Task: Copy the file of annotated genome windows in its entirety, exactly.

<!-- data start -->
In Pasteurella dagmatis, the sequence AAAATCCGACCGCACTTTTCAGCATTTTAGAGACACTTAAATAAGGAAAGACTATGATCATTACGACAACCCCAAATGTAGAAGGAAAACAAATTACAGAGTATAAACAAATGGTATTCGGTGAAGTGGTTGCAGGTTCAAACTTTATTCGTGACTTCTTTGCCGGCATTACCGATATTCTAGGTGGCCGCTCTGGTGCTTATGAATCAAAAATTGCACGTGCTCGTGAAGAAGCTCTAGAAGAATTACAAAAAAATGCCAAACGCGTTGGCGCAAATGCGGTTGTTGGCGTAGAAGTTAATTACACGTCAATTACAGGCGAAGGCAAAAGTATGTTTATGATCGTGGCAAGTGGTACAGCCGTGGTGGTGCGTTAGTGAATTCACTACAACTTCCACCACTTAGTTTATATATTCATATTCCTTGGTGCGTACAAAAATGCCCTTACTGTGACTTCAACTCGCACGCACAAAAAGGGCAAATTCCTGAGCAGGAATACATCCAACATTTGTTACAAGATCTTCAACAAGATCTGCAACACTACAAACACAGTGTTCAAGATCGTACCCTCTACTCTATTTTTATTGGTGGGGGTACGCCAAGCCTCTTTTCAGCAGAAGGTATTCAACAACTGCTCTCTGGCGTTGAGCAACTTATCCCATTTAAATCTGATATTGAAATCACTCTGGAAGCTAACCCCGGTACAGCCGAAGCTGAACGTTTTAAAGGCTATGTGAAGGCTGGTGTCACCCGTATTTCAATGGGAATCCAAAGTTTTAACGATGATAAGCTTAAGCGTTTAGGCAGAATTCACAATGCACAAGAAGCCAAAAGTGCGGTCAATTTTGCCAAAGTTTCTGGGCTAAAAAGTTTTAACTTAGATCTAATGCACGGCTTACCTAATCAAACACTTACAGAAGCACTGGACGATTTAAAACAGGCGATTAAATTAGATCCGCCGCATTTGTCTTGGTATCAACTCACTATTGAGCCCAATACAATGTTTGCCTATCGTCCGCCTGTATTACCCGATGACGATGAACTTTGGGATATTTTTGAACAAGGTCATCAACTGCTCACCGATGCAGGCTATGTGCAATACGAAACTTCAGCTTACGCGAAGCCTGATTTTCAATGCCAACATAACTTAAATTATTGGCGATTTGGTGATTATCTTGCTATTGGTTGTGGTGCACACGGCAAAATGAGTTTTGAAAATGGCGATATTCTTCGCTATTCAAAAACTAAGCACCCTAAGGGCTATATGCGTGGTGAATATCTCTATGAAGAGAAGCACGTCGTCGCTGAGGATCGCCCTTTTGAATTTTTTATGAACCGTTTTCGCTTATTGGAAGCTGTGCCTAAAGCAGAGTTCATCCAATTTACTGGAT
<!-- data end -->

In Pasteurella dagmatis, the sequence AAAATCCGACCGCACTTTTCAGCATTTTAGAGACACTTAAATAAGGAAAGACTATGATCATTACGACAACCCCAAATGTAGAAGGAAAACAAATTACAGAGTATAAACAAATGGTATTCGGTGAAGTGGTTGCAGGTTCAAACTTTATTCGTGACTTCTTTGCCGGCATTACCGATATTCTAGGTGGCCGCTCTGGTGCTTATGAATCAAAAATTGCACGTGCTCGTGAAGAAGCTCTAGAAGAATTACAAAAAAATGCCAAACGCGTTGGCGCAAATGCGGTTGTTGGCGTAGAAGTTAATTACACGTCAATTACAGGCGAAGGCAAAAGTATGTTTATGATCGTGGCAAGTGGTACAGCCGTGGTGGTGCGTTAGTGAATTCACTACAACTTCCACCACTTAGTTTATATATTCATATTCCTTGGTGCGTACAAAAATGCCCTTACTGTGACTTCAACTCGCACGCACAAAAAGGGCAAATTCCTGAGCAGGAATACATCCAACATTTGTTACAAGATCTTCAACAAGATCTGCAACACTACAAACACAGTGTTCAAGATCGTACCCTCTACTCTATTTTTATTGGTGGGGGTACGCCAAGCCTCTTTTCAGCAGAAGGTATTCAACAACTGCTCTCTGGCGTTGAGCAACTTATCCCATTTAAATCTGATATTGAAATCACTCTGGAAGCTAACCCCGGTACAGCCGAAGCTGAACGTTTTAAAGGCTATGTGAAGGCTGGTGTCACCCGTATTTCAATGGGAATCCAAAGTTTTAACGATGATAAGCTTAAGCGTTTAGGCAGAATTCACAATGCACAAGAAGCCAAAAGTGCGGTCAATTTTGCCAAAGTTTCTGGGCTAAAAAGTTTTAACTTAGATCTAATGCACGGCTTACCTAATCAAACACTTACAGAAGCACTGGACGATTTAAAACAGGCGATTAAATTAGATCCGCCGCATTTGTCTTGGTATCAACTCACTATTGAGCCCAATACAATGTTTGCCTATCGTCCGCCTGTATTACCCGATGACGATGAACTTTGGGATATTTTTGAACAAGGTCATCAACTGCTCACCGATGCAGGCTATGTGCAATACGAAACTTCAGCTTACGCGAAGCCTGATTTTCAATGCCAACATAACTTAAATTATTGGCGATTTGGTGATTATCTTGCTATTGGTTGTGGTGCACACGGCAAAATGAGTTTTGAAAATGGCGATATTCTTCGCTATTCAAAAACTAAGCACCCTAAGGGCTATATGCGTGGTGAATATCTCTATGAAGAGAAGCACGTCGTCGCTGAGGATCGCCCTTTTGAATTTTTTATGAACCGTTTTCGCTTATTGGAAGCTGTGCCTAAAGCAGAGTTCATCCAATTTACTGGAT